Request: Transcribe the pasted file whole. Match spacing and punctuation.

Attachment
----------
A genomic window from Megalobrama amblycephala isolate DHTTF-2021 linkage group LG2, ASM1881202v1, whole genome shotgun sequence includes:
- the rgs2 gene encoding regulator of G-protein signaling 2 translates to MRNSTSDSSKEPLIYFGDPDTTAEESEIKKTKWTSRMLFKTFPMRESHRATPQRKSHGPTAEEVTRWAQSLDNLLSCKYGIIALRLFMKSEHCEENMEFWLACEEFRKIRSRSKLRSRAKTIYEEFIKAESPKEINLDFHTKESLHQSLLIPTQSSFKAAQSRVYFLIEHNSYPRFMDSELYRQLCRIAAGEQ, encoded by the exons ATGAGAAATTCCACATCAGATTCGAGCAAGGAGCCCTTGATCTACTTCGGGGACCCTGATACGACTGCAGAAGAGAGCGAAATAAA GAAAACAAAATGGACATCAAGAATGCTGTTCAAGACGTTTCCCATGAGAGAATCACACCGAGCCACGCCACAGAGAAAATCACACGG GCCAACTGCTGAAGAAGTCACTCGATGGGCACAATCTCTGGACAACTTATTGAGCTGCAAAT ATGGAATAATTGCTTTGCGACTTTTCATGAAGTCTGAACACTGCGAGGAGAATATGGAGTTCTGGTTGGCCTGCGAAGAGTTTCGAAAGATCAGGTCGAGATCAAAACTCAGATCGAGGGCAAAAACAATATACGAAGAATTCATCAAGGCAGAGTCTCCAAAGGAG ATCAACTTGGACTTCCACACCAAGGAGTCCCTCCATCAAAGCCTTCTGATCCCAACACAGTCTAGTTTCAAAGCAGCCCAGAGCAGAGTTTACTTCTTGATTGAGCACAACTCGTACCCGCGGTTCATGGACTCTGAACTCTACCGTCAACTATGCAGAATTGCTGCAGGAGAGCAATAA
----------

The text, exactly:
A genomic window from Megalobrama amblycephala isolate DHTTF-2021 linkage group LG2, ASM1881202v1, whole genome shotgun sequence includes:
- the rgs2 gene encoding regulator of G-protein signaling 2 translates to MRNSTSDSSKEPLIYFGDPDTTAEESEIKKTKWTSRMLFKTFPMRESHRATPQRKSHGPTAEEVTRWAQSLDNLLSCKYGIIALRLFMKSEHCEENMEFWLACEEFRKIRSRSKLRSRAKTIYEEFIKAESPKEINLDFHTKESLHQSLLIPTQSSFKAAQSRVYFLIEHNSYPRFMDSELYRQLCRIAAGEQ, encoded by the exons ATGAGAAATTCCACATCAGATTCGAGCAAGGAGCCCTTGATCTACTTCGGGGACCCTGATACGACTGCAGAAGAGAGCGAAATAAA GAAAACAAAATGGACATCAAGAATGCTGTTCAAGACGTTTCCCATGAGAGAATCACACCGAGCCACGCCACAGAGAAAATCACACGG GCCAACTGCTGAAGAAGTCACTCGATGGGCACAATCTCTGGACAACTTATTGAGCTGCAAAT ATGGAATAATTGCTTTGCGACTTTTCATGAAGTCTGAACACTGCGAGGAGAATATGGAGTTCTGGTTGGCCTGCGAAGAGTTTCGAAAGATCAGGTCGAGATCAAAACTCAGATCGAGGGCAAAAACAATATACGAAGAATTCATCAAGGCAGAGTCTCCAAAGGAG ATCAACTTGGACTTCCACACCAAGGAGTCCCTCCATCAAAGCCTTCTGATCCCAACACAGTCTAGTTTCAAAGCAGCCCAGAGCAGAGTTTACTTCTTGATTGAGCACAACTCGTACCCGCGGTTCATGGACTCTGAACTCTACCGTCAACTATGCAGAATTGCTGCAGGAGAGCAATAA